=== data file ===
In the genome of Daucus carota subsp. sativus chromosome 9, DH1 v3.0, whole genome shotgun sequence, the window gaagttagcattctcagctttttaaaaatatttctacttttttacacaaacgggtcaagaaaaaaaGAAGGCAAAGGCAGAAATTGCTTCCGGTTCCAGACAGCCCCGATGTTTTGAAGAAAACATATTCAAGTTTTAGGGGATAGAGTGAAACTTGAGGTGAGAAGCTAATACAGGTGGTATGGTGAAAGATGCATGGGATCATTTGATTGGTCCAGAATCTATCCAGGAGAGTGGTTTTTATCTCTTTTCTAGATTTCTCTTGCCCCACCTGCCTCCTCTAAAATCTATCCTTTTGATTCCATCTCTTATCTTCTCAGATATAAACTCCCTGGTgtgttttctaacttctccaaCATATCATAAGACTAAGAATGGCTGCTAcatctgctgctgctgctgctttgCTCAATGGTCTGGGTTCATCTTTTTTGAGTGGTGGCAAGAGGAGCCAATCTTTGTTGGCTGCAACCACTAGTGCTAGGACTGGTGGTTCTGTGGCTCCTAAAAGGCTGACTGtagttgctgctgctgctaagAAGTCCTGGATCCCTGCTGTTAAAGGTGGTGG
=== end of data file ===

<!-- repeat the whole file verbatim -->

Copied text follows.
In the genome of Daucus carota subsp. sativus chromosome 9, DH1 v3.0, whole genome shotgun sequence, the window gaagttagcattctcagctttttaaaaatatttctacttttttacacaaacgggtcaagaaaaaaaGAAGGCAAAGGCAGAAATTGCTTCCGGTTCCAGACAGCCCCGATGTTTTGAAGAAAACATATTCAAGTTTTAGGGGATAGAGTGAAACTTGAGGTGAGAAGCTAATACAGGTGGTATGGTGAAAGATGCATGGGATCATTTGATTGGTCCAGAATCTATCCAGGAGAGTGGTTTTTATCTCTTTTCTAGATTTCTCTTGCCCCACCTGCCTCCTCTAAAATCTATCCTTTTGATTCCATCTCTTATCTTCTCAGATATAAACTCCCTGGTgtgttttctaacttctccaaCATATCATAAGACTAAGAATGGCTGCTAcatctgctgctgctgctgctttgCTCAATGGTCTGGGTTCATCTTTTTTGAGTGGTGGCAAGAGGAGCCAATCTTTGTTGGCTGCAACCACTAGTGCTAGGACTGGTGGTTCTGTGGCTCCTAAAAGGCTGACTGtagttgctgctgctgctaagAAGTCCTGGATCCCTGCTGTTAAAGGTGGTGG